October 23, 2021

Tully teen wins art contest

National recognition

Katie Keyser/contributing photographer

Sarah Macie, 14, of Tully, at the Tully ArtWorks Wednesday. Macie won a nationwide YMCA art contest with her mixedmedia drawing of Peter Rabbit.

Sarah Macie puts art into her life as a matter of course.

“I draw every day. I bring my sketch book everywhere,” said the 14-year-old, a home-schooled student from Tully.

It has paid off. The self-taught artist won a national art contest in the YMCA of the USA’s digital ad campaign: “Child Hunger is No Fairytale,” which runs through August.

Children under 17 were invited to submit artwork to depict hunger scenes from classic fairytales.

“I just thought it would be a cool idea to do a Peter Rabbit reaching for something on the shelf,” Macie said. The rabbit is on tippy toe and the shelf has a woods-like feel. He also looks like he could use some food.

Macie was one of five winners from the United States chosen from more than 1,300 entries. Judges included chef Marcus Samuelsson and cookbook author Leanne Brown, according to a YMCA news release.

The campaign points to the problem of child hunger and how the Y offers a summer food program in over 1,000 communities, said Emily J. Waldren, public relations manager at the YMCA of the USA in Chicago.

The five winners will be featured in an online gallery, and each will receive a $500 Walmart gift card plus a $500 Walmart donation to their local YMCA, the release states.

Macie used watercolor, markers and a Sharpie to make her piece.

“I was actually kind of proud of it. I actually accomplished something,” she said Wednesday at the ArtWorks Studio and Gallery in Tully.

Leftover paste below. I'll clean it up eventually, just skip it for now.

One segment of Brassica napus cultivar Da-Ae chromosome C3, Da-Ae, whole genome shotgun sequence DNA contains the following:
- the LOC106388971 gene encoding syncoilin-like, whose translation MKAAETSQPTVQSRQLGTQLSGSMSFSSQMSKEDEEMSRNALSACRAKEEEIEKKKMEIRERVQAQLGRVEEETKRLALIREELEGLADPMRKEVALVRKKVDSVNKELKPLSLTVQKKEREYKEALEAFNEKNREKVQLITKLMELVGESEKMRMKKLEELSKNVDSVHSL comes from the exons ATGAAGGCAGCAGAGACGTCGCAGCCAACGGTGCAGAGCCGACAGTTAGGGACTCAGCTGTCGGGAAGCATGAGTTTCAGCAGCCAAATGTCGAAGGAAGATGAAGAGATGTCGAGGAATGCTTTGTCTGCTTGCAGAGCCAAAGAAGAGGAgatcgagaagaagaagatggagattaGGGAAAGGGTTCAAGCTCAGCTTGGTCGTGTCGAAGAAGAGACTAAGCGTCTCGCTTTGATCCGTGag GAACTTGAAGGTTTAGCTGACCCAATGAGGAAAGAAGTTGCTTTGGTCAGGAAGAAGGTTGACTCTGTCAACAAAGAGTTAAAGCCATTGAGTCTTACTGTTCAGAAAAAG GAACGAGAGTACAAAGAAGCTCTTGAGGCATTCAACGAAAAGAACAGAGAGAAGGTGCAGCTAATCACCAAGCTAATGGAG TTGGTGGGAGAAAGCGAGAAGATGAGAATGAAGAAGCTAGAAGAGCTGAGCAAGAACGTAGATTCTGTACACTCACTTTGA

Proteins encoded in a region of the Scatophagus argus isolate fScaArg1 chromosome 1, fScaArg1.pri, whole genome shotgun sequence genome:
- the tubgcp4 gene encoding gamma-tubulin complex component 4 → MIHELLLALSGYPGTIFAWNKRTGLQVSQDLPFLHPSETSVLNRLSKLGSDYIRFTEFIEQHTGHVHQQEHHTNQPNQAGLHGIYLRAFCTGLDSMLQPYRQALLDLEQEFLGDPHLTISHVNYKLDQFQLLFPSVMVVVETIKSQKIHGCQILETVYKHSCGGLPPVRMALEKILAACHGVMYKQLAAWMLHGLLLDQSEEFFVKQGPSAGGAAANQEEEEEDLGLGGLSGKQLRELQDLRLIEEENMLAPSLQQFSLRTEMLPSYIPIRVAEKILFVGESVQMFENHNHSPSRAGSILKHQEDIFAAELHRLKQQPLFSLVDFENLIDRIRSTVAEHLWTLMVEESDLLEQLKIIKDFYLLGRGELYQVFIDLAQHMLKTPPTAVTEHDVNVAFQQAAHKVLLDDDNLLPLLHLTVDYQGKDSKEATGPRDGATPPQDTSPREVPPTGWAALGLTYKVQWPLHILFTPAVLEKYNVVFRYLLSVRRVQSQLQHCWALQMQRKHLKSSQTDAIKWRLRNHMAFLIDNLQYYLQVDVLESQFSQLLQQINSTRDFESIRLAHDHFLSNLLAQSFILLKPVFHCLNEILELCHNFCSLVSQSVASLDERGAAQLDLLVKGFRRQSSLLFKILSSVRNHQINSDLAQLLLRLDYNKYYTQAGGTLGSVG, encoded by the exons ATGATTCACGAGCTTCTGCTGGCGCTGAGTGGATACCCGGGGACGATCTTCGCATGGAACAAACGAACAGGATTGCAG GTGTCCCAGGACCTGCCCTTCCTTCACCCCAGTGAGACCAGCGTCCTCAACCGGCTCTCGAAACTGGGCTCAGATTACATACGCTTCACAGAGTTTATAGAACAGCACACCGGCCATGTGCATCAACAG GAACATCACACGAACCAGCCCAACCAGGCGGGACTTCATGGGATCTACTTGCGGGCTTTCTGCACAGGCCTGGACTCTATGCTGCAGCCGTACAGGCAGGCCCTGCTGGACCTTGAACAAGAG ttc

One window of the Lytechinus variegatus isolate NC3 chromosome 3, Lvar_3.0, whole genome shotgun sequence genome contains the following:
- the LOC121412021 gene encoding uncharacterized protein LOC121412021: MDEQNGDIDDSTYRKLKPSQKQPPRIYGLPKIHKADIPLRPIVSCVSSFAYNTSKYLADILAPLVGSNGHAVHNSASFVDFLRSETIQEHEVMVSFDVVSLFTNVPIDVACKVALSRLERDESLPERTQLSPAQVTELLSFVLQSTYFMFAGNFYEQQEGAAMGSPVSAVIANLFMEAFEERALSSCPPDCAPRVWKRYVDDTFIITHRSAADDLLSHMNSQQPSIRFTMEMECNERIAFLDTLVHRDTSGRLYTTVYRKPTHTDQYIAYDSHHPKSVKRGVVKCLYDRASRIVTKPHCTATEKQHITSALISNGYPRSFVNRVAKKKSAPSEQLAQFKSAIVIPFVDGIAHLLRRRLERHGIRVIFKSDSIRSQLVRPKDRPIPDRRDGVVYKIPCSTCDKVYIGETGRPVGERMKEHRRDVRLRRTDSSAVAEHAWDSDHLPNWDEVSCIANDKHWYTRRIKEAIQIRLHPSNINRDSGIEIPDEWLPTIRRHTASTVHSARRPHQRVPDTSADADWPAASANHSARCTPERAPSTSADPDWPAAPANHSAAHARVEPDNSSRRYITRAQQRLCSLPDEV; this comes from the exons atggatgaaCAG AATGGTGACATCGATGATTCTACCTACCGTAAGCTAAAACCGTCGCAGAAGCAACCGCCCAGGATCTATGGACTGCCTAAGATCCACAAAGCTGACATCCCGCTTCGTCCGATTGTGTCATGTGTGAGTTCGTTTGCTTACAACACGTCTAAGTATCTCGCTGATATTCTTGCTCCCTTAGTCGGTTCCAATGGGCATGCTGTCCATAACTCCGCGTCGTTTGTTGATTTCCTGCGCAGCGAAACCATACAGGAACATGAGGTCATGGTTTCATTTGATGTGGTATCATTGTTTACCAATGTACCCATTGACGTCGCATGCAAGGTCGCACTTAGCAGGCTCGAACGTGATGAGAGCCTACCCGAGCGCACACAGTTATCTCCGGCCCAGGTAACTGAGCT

Macie’s work will be featured at the Elm Street gallery in July and she will speak at a meet the artist forum 7 p.m. Friday. People are asked to bring a food donation for food pantries in Cortland and Tully.

“This is a girl who has had no training,” said Marianne Ralbovsky, president of the Tully Arts Council. “No modeling … She adapts super quickly to this technique she’s never used before.”

When Ralbovsky found out about her win, she invited Macie to a meet the artist night in June to show off her picture. She counseled the young girl to not be shy.

“She didn’t need help from me,” Ralbovsky said. “She was beautiful.”

“This is all Sarah,” said Kelly Macie of Tully, Sarah Macie’s mother. “This is Sarah’s passion. This is what she does for herself.”

Sarah Macie said she started drawing in the fifth grade. She looks up to her big sister, Katie, who also is an artist.

She leans toward cartoons and illustrations in style and has been dabbling in realistic works.

“I’m actually working on this fish drawing,” she said, pointing to an underwater scape. “Hands are my favorite thing to draw.”

She does watch sketchbook videos on YouTube for guidance.

Kelly Macie said her daughter is very humble: “She would rather see other people win.”

Not mom: “This is her first win and it’s a national win!”